When I first embarked on my legal career, I never thought for a moment that the profession I so eagerly wanted to join and belong to would also be the profession in which I felt trapped.
After a successful career spanning 20 years, its only once I left that I truly recognised my failings, as well as those of the profession.
Allow me to set the scene.
I came from what we now call a socio-economically disadvantaged background. I grew up in a council estate up to the age of 10, with parents who not only dreamed of but worked tirelessly to change our future. My father ran a corner shop and my mother looked after the home and the children, which was no easy feat, I am one of eight girls. That’s right, eight girls.
Education, education, education was our parents’ mantra and it served us well, but it didn’t come easy. My mum tells us stories of her early struggles with schooling, language and cultural barriers. It was my ‘big’ sister, only two years my senior, who attended parents’ evenings and reported back what the teachers had to say, which wasn’t particularly complimentary in my case. I was a failure at school.
I was engaged at 16, left school at 17 and got married. Let’s be clear though, this was an arranged marriage, not forced, and my parents insisted on me continuing with my education. Despite my poor exam results, they believed in me, as did my husband and sisters, all of whom went on to carve successful careers themselves.
And from there, my struggles with fitting into the Scottish legal profession began.
Despite college qualifications, I wasn’t able to secure a place at university to study law. Notwithstanding the fact that I had many other skills and experiences, the universities insisted on traditional higher grades. Therefore, with a new-born baby in tow I re-sat my highers. Five highers later and I was accepted to university. For me, that was a massive win. I could have stopped there.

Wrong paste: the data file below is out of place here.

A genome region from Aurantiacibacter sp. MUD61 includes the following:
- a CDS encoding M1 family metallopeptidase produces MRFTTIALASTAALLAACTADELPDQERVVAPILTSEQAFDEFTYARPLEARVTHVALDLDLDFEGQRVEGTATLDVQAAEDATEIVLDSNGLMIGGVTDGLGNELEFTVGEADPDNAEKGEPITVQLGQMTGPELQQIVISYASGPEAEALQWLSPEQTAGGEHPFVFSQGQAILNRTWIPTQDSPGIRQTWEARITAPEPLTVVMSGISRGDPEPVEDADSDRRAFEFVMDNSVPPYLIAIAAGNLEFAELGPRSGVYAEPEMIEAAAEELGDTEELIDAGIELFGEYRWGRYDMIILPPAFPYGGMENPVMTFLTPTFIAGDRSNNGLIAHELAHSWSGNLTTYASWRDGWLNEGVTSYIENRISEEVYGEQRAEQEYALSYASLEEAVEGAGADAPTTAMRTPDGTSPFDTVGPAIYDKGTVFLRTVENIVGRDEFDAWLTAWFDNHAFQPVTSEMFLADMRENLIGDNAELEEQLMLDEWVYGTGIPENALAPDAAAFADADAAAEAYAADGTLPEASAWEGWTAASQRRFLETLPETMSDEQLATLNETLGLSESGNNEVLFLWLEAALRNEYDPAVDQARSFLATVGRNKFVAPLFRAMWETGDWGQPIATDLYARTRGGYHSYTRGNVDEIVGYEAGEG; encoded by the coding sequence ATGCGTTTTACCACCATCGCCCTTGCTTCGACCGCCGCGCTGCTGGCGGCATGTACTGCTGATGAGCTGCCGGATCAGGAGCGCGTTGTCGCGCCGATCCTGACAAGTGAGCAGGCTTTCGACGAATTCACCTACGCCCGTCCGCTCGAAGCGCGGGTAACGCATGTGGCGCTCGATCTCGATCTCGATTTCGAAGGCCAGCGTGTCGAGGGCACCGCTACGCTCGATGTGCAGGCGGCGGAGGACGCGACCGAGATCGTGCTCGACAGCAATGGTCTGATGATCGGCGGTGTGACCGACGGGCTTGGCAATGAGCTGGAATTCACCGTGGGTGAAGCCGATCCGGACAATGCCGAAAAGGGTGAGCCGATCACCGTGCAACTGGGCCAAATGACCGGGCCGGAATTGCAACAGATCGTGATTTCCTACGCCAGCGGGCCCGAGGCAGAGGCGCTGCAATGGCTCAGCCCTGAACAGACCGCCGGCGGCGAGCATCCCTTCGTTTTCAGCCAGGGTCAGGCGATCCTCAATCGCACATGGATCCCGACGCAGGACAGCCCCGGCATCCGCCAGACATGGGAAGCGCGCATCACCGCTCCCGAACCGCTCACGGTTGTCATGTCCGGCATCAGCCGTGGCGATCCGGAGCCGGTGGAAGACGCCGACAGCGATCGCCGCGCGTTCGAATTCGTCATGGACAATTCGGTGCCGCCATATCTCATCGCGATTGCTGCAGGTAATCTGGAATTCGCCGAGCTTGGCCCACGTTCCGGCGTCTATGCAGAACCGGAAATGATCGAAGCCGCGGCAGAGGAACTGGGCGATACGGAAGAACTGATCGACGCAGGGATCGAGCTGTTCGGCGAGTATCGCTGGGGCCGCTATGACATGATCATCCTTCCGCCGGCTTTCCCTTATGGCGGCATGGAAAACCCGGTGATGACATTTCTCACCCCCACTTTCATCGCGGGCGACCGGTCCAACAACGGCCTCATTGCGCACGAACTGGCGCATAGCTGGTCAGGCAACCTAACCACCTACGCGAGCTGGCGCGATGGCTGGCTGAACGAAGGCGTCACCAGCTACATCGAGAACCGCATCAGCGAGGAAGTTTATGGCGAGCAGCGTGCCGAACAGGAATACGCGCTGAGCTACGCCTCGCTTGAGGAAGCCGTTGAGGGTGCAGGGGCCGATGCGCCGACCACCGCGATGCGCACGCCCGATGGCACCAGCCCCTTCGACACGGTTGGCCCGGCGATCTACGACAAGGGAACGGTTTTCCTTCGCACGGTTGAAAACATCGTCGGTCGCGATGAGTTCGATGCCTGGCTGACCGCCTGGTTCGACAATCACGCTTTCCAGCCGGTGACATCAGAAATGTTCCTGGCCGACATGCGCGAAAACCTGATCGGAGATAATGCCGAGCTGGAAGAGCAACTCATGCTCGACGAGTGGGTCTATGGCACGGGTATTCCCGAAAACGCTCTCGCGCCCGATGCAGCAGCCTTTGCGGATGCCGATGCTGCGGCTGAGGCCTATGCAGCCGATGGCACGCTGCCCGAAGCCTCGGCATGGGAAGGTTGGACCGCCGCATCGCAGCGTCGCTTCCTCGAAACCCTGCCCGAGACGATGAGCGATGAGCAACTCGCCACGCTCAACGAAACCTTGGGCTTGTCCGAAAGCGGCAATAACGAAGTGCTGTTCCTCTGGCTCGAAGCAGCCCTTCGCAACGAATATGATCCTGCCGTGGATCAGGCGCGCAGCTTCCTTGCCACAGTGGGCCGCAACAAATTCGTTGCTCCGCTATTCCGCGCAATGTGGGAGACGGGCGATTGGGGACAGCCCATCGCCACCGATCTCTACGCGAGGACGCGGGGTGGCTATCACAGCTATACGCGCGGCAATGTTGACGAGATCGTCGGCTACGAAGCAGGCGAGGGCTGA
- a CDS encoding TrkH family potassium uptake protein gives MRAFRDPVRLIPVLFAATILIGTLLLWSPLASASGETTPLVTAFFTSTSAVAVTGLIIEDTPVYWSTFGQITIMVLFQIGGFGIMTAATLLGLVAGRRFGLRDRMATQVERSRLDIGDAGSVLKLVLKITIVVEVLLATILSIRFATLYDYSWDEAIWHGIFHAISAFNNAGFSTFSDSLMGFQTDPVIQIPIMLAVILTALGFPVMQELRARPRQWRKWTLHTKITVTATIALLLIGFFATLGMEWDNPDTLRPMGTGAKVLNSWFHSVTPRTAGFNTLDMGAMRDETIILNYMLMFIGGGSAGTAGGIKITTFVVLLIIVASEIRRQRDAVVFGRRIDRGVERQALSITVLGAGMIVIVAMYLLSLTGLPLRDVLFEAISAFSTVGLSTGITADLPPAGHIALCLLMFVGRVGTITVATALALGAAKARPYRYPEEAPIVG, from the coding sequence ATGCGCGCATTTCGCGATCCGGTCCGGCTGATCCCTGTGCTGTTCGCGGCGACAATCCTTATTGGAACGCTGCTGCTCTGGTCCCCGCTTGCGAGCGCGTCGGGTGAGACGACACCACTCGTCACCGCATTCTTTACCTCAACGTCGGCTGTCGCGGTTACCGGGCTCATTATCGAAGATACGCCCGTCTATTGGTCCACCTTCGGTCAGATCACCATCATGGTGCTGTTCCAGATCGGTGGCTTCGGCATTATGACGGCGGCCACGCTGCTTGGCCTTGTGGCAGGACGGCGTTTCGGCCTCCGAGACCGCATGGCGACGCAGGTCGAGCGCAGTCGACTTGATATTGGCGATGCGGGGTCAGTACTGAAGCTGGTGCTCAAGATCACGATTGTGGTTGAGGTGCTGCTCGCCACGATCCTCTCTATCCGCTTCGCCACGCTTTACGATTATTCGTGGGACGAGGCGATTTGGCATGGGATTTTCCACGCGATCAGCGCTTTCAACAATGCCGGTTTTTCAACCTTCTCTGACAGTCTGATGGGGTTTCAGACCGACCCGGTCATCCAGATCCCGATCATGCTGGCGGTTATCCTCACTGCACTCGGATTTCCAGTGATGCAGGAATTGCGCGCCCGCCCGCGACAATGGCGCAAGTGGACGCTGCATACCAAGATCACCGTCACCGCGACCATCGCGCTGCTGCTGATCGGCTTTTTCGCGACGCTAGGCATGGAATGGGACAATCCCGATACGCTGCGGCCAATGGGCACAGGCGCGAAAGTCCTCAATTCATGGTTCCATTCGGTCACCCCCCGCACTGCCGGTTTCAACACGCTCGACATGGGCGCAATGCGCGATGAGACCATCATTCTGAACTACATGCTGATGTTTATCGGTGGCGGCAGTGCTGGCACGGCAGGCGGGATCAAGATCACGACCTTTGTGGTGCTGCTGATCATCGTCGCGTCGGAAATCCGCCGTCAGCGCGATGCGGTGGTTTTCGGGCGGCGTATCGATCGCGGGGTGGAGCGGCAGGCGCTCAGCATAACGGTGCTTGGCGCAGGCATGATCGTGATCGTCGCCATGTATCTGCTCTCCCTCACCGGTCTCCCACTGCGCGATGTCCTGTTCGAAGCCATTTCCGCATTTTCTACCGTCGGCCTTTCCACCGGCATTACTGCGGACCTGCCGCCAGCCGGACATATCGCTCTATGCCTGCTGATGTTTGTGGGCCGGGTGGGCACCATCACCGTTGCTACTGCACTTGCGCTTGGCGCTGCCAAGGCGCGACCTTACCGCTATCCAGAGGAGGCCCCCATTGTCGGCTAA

I wasn’t your typical student. I was 22 years old, and I didn’t fit in with the ‘young crowd’ nor the ‘mature students’. I didn’t do much socialising. I had a family to support and care for, which barely left me enough time to study. Add to the mix a Muslim culture which didn’t approve of girls going out, meant university life wasn’t a lot of fun. Despite that I successfully completed the first year of the LLB, whilst also pregnant with my second child.
The following year was going to be a struggle, as my pregnancy progressed and life at home became all the more demanding. I sought guidance from my then director of studies and suggested to him that I defer a year. His response wasn’t encouraging. He suggested I’d be better staying at home and looking after the children. He also said that he thought that law wasn’t for me. I was upset, I cried, but I also vowed to complete the degree in spite of his advice. Although, looking back perhaps he had a point. Perhaps a career in law really wasn’t for me, a married Muslim mum.
I went back to complete my degree once my son was a year old. My husband was very supportive, but it was tough. With two children under the age of five and many demanding, stereotypical, Asian wife and mother ‘duties’, meant my studying often suffered. I lived with my in-laws and none of the other females were career-oriented, which meant they really didn’t understand my drive nor the pressures.